Rebecca by Daphne du Maurier

“Last night I dreamt I went to Manderley again.”

Rebecca is the story of a young woman (her first name is never given) who marries wealthy Maxim de Winter, mostly to escape her life as a companion to a rich American woman. She moves with her new husband to his estate, Manderly, where she learns about her husband’s previous wife, Rebecca. Although Rebecca drowned in the ocean near the house over a year ago, the house is still full of her prescence. Her old room is cleaned daily, and is left exactly the way it was when Rebecca still lived there. Her servant, the creepy and completely evil Mrs. Danvers, is still loyal to Rebecca, and the new Mrs. de Winter finds herself being compared to Rebecca by everyone she encounters. Over the course of the story, the narrator begins to inquire into Rebecca’s past with her husband in an attempt to discover how she was able to captivate everyone she knew. As the story progresses, Mrs. de Winter discovers that not everyone at Manderley has been completely honest with her, and Rebecca herself is at the heart of all these secrets.

I really liked this book. Its plot was similar to Jane Eyre (unassuming young woman moves into creepy mansion and falls in love with a jackass), but unlike Bronte, du Maurier doesn’t reveal her biggest plot twist three-quarters of the way through the story – in Rebecca, the surprises keep coming until literally the last page, making it a much more enjoyable read. I also fell in love with the main character, mainly because I completely understood her timidity and her desire to be charming and loved, and to live up to the standard set by the previous Mrs. de Winter. There’s a great scene soon after she moves to Manderly where she accidentally breaks a little china figurine and, because she’s too embarrassed to admit what happened, hides the broken pieces and hopes that no one finds out. I love this scene, because her panic and her desperation come across beautifully, and it’s exactly how I would react in the same situation. Some readers found the narrator’s weaknesses frustrating, but I loved her for them.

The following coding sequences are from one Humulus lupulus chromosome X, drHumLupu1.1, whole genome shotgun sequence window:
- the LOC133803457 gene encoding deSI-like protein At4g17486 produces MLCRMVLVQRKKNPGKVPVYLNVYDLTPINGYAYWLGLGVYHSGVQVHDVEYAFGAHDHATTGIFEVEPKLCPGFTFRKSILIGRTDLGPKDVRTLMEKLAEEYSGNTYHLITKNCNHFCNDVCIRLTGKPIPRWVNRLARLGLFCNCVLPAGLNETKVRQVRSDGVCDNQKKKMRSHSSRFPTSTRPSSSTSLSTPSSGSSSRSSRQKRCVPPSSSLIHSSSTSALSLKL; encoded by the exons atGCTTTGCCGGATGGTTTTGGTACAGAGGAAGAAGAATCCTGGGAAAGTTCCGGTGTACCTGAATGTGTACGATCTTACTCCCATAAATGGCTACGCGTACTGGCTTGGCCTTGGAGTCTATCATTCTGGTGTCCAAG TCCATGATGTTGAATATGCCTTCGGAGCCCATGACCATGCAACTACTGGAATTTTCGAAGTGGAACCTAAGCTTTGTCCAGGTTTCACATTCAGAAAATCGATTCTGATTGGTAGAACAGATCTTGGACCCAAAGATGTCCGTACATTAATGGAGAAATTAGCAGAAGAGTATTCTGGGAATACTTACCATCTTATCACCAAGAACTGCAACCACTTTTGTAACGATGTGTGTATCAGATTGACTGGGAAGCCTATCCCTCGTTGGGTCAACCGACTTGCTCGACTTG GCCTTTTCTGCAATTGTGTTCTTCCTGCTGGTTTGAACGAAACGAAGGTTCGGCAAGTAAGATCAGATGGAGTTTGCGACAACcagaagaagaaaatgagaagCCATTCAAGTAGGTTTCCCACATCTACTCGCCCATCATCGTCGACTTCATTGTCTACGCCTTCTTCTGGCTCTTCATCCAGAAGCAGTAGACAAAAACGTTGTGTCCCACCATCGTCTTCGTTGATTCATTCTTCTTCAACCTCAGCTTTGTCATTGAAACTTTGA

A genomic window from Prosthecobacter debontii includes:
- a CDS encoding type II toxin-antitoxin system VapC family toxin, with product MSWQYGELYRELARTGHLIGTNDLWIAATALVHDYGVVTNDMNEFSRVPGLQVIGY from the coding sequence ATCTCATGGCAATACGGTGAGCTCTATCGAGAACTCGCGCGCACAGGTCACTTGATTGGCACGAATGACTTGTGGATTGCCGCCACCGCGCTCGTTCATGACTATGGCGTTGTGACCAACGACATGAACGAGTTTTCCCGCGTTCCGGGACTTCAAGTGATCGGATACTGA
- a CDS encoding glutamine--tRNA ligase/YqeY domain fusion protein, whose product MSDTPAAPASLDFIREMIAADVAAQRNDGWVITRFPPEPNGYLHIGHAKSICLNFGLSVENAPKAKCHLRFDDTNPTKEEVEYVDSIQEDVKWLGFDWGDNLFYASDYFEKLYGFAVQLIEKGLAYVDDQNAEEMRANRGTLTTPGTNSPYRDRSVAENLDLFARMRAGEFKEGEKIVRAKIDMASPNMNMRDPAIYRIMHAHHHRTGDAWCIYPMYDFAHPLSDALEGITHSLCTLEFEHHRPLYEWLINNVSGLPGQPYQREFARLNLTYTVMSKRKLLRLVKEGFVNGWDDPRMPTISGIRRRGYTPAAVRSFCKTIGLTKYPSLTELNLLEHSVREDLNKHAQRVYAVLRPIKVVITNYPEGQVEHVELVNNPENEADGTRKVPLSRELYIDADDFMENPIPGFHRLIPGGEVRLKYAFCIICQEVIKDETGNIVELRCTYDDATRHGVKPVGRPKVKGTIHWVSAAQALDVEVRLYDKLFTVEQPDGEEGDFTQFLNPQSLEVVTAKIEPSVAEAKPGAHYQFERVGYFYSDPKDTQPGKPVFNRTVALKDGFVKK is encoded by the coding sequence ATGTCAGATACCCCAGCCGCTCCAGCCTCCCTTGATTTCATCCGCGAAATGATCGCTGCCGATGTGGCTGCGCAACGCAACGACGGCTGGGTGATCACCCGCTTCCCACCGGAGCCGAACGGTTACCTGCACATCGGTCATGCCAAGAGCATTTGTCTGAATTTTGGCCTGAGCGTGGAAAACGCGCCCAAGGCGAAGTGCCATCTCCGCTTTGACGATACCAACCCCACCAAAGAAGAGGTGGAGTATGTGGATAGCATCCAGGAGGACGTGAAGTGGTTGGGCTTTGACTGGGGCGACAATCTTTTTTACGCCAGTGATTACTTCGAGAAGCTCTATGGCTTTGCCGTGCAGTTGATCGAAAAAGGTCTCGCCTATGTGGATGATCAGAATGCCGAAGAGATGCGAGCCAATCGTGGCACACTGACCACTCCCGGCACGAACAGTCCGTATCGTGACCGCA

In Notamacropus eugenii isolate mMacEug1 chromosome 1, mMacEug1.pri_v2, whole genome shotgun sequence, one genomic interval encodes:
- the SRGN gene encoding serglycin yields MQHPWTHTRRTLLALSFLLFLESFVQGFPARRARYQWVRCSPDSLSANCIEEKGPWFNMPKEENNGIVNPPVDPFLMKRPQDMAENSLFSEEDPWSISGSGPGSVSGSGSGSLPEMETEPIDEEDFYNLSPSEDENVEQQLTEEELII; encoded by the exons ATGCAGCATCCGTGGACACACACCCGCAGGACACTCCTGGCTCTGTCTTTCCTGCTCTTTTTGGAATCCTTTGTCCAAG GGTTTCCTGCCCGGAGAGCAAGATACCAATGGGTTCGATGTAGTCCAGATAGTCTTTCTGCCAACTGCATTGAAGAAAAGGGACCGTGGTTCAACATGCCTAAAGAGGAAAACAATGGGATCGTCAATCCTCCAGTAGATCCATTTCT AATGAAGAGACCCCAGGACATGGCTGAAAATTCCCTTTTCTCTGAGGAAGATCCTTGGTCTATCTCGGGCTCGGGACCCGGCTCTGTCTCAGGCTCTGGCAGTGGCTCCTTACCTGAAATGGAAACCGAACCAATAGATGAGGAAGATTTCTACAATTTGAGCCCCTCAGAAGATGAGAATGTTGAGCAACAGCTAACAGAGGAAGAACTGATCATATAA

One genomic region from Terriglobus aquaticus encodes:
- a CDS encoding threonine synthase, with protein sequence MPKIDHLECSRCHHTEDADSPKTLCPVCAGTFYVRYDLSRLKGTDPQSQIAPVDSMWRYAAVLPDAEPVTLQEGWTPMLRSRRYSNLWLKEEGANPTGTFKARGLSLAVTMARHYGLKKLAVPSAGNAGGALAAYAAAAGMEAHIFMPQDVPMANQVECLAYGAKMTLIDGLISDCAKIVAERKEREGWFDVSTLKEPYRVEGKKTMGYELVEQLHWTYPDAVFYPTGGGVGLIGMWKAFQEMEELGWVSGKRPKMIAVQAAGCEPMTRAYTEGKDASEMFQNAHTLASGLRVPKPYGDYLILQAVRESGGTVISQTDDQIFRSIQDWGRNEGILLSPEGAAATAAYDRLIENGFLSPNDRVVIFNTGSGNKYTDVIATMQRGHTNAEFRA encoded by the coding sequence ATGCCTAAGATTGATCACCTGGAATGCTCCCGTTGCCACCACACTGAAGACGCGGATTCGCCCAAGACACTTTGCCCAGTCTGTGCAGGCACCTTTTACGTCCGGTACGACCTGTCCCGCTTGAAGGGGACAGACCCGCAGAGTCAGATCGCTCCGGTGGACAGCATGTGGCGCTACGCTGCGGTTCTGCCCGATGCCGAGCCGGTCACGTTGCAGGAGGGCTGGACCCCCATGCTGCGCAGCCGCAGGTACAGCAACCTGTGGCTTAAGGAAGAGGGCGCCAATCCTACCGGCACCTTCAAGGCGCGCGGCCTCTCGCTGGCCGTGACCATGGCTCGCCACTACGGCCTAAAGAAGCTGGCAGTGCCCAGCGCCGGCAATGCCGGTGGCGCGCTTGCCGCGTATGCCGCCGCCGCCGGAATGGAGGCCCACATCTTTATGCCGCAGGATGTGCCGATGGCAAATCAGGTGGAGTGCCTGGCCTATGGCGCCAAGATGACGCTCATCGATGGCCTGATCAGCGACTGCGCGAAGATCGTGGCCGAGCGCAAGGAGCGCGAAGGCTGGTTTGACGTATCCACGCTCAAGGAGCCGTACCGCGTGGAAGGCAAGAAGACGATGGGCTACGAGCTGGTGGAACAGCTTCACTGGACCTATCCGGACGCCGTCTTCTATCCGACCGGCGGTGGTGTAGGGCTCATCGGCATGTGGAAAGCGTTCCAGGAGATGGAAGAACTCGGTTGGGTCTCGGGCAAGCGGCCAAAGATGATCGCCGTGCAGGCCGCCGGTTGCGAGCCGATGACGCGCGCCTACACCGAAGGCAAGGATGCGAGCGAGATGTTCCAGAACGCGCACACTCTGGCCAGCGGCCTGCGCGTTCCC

Verdict: four out of five stars

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